Erotica carved on temple walls have a deep underlying philosophy. During Vedic times, Purusharaths (human life goals) were propounded and one among them was Kama or physical pleasure. Mithuna couple sculptures on the walls of temples panders to ancient Hindu philosophy wherein yoga (spiritual exercise) and bhoga (physical pleasure) are the two paths that lead to moksha (final liberation), explains Tarun Chopra in his book ‘Temples of India’. Deep in the throes of passion they represent the transition from the physical to the spiritual plane of consciousness analogous to the walk from the mandap to the garbhagriha. One enters the sanctum leaving behind all worldly thoughts including the erotic represented by mithuna sculptures on the walls of the temple
Naggar and its adjoining areas areas are dotted with temples of various styles and times of construction. Among these, some temples and a unique custom that caught my eye are:
A beautiful Shiva temple hidden amidst the surrounding houses, remains well maintained. I am especially fond of the mandapas of the Himachali temples with their little pillared entrances. Half way up on the plain shikhara, clearly visible are the three faces of Shiva, looking benevolently down at us
Some sculptures that I saw lying outside. These are all worshipped, and the temple is a functional one with a deity inside the garbhagriha.
2. An old Chandi temple showing the the timber bonded style with a pent roof and a veranda. The small, solitary wooden structure in the second photograph, I was told, is a place where the neighbouring deities reside, when they come visiting.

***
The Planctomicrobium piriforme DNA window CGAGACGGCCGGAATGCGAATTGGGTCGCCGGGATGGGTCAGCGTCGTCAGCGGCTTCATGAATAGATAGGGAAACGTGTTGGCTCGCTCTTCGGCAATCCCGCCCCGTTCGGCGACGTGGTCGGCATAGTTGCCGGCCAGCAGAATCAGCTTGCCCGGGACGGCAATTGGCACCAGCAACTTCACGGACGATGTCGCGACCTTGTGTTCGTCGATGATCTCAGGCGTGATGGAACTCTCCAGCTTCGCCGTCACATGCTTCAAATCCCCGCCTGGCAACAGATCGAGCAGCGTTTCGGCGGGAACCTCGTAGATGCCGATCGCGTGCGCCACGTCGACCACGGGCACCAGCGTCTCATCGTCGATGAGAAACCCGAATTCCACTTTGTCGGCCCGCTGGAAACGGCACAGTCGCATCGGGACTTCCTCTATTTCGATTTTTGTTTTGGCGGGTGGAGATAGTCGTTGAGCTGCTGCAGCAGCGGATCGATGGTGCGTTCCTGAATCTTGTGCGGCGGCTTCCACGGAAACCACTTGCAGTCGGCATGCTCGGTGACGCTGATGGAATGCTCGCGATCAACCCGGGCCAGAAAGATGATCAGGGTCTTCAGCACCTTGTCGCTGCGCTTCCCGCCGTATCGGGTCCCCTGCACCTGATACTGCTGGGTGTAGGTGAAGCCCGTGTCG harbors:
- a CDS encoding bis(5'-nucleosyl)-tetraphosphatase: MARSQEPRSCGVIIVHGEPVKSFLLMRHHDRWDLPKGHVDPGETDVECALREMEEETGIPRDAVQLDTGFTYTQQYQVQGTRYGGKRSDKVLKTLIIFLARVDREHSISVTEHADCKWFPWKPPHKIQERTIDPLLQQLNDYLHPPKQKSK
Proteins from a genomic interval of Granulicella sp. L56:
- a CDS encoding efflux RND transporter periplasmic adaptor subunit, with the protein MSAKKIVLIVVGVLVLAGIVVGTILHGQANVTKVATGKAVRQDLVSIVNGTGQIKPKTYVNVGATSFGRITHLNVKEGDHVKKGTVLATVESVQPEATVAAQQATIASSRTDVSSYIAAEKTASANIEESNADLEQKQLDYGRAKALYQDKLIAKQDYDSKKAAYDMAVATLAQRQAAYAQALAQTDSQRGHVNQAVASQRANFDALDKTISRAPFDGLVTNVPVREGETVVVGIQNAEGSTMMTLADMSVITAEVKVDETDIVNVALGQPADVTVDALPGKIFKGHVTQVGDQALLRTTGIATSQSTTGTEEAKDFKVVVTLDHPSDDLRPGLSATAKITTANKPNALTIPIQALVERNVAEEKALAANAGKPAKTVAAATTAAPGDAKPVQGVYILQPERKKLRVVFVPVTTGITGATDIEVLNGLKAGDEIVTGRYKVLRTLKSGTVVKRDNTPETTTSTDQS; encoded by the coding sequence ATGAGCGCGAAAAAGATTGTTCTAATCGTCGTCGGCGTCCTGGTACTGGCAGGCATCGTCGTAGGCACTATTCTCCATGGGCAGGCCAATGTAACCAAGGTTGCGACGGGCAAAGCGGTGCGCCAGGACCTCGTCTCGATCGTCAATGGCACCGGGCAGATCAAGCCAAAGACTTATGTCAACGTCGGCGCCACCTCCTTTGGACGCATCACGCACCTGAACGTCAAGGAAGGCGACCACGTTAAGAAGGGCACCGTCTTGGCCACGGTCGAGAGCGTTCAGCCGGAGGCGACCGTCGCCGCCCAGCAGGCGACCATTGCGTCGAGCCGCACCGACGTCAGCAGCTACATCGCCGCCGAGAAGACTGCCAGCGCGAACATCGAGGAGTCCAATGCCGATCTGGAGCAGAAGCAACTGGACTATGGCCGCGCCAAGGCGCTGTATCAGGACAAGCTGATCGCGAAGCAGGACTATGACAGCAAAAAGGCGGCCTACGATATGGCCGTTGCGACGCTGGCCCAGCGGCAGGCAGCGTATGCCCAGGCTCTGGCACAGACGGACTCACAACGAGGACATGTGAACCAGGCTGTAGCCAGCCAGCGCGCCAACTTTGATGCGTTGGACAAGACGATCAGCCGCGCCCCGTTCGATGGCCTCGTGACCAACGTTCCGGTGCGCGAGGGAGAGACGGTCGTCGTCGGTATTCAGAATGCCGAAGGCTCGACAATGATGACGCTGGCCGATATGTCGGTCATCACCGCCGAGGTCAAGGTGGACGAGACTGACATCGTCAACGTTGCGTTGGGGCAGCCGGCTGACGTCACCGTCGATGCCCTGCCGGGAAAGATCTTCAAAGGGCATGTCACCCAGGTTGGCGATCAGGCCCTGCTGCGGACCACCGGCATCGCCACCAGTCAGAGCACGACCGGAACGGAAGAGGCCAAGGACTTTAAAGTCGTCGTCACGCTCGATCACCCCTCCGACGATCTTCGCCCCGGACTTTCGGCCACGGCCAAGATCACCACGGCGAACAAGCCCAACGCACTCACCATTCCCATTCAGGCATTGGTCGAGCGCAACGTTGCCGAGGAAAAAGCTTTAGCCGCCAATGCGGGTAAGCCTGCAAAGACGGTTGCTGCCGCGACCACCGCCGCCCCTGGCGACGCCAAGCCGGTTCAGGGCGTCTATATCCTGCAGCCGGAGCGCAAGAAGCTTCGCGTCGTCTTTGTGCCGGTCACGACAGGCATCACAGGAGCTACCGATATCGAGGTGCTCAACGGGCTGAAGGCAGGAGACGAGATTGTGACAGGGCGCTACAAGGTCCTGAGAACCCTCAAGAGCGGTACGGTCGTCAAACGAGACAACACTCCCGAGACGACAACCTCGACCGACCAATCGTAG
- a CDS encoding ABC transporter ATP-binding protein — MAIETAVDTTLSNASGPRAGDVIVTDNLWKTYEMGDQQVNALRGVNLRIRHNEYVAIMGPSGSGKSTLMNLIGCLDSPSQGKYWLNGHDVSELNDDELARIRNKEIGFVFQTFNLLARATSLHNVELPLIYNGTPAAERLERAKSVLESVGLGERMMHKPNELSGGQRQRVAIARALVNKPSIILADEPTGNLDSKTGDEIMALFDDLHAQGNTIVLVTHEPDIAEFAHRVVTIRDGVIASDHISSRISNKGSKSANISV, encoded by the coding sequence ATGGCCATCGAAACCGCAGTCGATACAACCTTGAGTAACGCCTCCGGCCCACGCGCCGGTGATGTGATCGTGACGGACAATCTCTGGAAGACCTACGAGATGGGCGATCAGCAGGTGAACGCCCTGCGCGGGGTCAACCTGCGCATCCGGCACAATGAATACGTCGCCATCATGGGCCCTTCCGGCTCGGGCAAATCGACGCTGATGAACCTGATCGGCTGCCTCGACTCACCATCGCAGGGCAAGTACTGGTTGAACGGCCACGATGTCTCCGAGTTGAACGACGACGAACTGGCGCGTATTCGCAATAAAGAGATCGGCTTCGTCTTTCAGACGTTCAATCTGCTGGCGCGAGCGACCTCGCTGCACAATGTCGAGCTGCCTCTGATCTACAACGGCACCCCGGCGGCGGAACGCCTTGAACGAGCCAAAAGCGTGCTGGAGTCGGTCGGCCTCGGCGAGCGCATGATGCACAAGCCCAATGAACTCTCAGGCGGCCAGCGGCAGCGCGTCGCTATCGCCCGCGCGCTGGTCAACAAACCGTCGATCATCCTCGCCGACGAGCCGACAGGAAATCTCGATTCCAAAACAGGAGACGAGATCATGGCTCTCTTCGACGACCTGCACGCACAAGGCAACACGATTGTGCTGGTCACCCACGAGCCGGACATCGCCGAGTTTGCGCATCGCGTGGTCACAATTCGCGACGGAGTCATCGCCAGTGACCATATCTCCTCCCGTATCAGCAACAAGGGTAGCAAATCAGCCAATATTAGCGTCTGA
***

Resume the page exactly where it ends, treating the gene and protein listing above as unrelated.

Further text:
3. A roadside “ancient” village temple dedicated to a devi. What interested me here were the offerings made to the goddess. The masks were eye catching too.
4. An interesting custom prevalent in the region is the worship of the local deotas that is distinct for every hamlet. While I missed the devta on his palanquin in this celebration in a village named Banjar, we met a couple of apdevtas roaming around in their broom stick gowns. We were duly blessed by them with dried floral twigs that was to be put behind our ears and kept for the day. A novelty to be blessed by the apdevta instead of devta!
As I keep taking the roads less travelled in order to explore the interiors of Himachal Pradesh, lately I find myself agreeing more and more with the locals when they tell me that these temples and certain remote high altitude places are better off when kept away from tourist radars. The feeling of awe, the overwhelming sense of magic and enchantment, the sensation of an unspoken power radiating from these old temples when I stand in front of them, would all disappear like thin mountain mist, if hordes of disinterested tourists carrying their plastic packets of chips and water bottles descended upon them. Some paths better be left less travelled, except for the ones who truly love and respect nature and heritage.
Author – Monidipa Bose
She can be contacted at email@example.com
Salutations to the very stable one, Who has clear and unclear forms, Who creates, looks after and destroys, And who does not have beginning, middle and end
– Ashvatta Vruksha Stotram